Reconciliation challenge

Thursday, 2 June 2011 00:00 -     - {{hitsCtrl.values.hits}}

Sri Lanka’s stance at the 17th United Nations Human Rights Council in Geneva needs to be backed with action. The insistence that the international community must give the domestic accountability process the room to realise its mandate without arriving at hasty conclusions is a pivotal point. However there must be a more holistic role played by the government to ensure that reconciliation flourishes.

One point is that the Lessons Learnt and Reconciliation Commission (LLRC) must have a broader mandate with the capacity to implement the recommendations as speedily as possible so that real change is seen on the ground. Extending its reporting mandate is laudable but the recommendations need to be brought to reality much faster. It is perhaps in this implementation factor that the government needs to be more accountable.

The second point that was highlighted at the Council was the rehabilitation of former cadres and internally displaced people. Much has been done that should rightly be commended but the long term livelihood support for the people is a costly process. This is where the government can use its power to create a positive feedback to the world and invite investment from parties including the Diaspora to support rehabilitation. This would also serve the purpose of reducing the negative reports of Sri Lanka.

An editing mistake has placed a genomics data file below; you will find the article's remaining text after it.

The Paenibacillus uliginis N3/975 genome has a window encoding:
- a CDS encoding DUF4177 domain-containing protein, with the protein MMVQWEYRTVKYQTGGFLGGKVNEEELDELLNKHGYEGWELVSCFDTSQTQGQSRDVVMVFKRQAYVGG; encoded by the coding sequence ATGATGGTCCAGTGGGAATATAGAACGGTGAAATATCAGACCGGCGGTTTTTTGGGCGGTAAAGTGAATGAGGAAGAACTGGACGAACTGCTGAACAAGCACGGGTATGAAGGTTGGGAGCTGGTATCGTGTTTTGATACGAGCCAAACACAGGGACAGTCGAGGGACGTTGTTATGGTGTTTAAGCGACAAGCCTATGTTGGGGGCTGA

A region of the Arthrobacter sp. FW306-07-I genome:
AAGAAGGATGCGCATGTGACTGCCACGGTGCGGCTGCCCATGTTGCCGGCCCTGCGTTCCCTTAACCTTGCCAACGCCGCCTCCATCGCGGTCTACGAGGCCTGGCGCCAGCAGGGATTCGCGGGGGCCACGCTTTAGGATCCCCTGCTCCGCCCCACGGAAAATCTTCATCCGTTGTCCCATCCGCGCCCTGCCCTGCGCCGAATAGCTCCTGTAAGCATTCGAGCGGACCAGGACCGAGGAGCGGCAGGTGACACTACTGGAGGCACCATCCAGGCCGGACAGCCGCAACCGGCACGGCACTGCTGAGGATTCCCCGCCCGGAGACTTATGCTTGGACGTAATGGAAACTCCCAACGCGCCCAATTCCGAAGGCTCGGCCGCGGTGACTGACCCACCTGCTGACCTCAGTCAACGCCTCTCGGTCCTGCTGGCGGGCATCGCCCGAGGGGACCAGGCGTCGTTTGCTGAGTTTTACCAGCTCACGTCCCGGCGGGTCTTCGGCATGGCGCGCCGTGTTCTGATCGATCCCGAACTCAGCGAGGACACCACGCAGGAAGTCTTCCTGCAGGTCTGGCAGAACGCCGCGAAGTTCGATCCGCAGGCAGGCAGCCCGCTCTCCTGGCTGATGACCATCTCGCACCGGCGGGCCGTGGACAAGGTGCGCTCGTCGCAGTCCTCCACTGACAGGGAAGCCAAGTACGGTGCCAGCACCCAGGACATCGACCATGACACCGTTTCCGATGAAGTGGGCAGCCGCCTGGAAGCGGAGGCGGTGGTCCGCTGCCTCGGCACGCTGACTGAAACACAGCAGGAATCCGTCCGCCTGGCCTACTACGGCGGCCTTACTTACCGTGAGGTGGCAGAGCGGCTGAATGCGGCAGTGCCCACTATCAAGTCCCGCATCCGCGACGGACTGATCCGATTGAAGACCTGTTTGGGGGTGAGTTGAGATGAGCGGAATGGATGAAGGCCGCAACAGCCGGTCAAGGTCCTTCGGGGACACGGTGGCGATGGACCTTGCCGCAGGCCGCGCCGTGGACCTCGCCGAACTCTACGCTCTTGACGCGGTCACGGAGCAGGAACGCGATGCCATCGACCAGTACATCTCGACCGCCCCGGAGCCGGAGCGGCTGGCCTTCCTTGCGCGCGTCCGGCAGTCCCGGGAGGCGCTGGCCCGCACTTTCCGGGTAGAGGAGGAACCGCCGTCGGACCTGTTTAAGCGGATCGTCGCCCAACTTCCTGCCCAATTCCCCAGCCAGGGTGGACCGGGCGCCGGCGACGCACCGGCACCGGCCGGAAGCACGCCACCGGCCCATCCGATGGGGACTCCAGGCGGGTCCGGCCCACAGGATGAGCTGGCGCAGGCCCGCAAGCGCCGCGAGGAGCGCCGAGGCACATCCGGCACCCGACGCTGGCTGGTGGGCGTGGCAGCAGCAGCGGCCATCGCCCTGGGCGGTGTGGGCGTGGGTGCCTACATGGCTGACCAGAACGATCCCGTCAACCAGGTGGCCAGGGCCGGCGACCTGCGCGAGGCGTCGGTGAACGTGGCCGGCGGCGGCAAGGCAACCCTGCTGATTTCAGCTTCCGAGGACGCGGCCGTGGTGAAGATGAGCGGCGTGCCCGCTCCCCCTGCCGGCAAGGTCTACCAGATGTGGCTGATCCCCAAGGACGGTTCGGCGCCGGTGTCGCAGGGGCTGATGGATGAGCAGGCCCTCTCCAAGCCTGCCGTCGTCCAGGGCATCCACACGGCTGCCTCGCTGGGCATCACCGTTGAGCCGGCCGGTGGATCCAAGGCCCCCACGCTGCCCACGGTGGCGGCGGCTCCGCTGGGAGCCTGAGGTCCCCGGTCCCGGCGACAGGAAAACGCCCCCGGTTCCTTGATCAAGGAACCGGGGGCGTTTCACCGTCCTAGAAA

Responding to the controversial UN report is another aspect that would be benefited by a more vibrant communication process. As was earlier pointed out by Head of International Centre for Political Violence and Terrorism Research at the Nanyang Technological University of Singapore Prof. Rohan Gunaratne, the need for building a Sri Lankan identity would reduce the polarisation caused by divisive politics. It would also form the foundation for a sustainable peace where all ethnicities care about each other rather than limiting themselves to one community. Standing together and helping everyone affected by the war, irrespective of their ethnic origins, would promote understanding.

The government must also actively construct a moderate Tamil political mainstream that would give voice to a wider range of ideas and embody pluralism. In this way, the Tamil people would have a channel to get their views across without limiting themselves to being represented by a few elements that may be seen as extremist. This would also help in cleaning up Sri Lanka’s battered reputation.

The Channel 4 video continues to haunt Sri Lanka. Denials have been repeated at this Council and the stance of not allowing external investigations has been maintained. A host of countries including India, China and Pakistan have resisted moves to appoint a UN panel to conduct investigations. Using these ties wisely and getting the world to understand the government’s side of events is important. However this can happen effectively when the government’s genuine desire to be accountable is presented through action.

A battle has ended but the war continues. Sri Lanka has a long road ahead to achieve reconciliation goals for its people and forge a path ahead for them.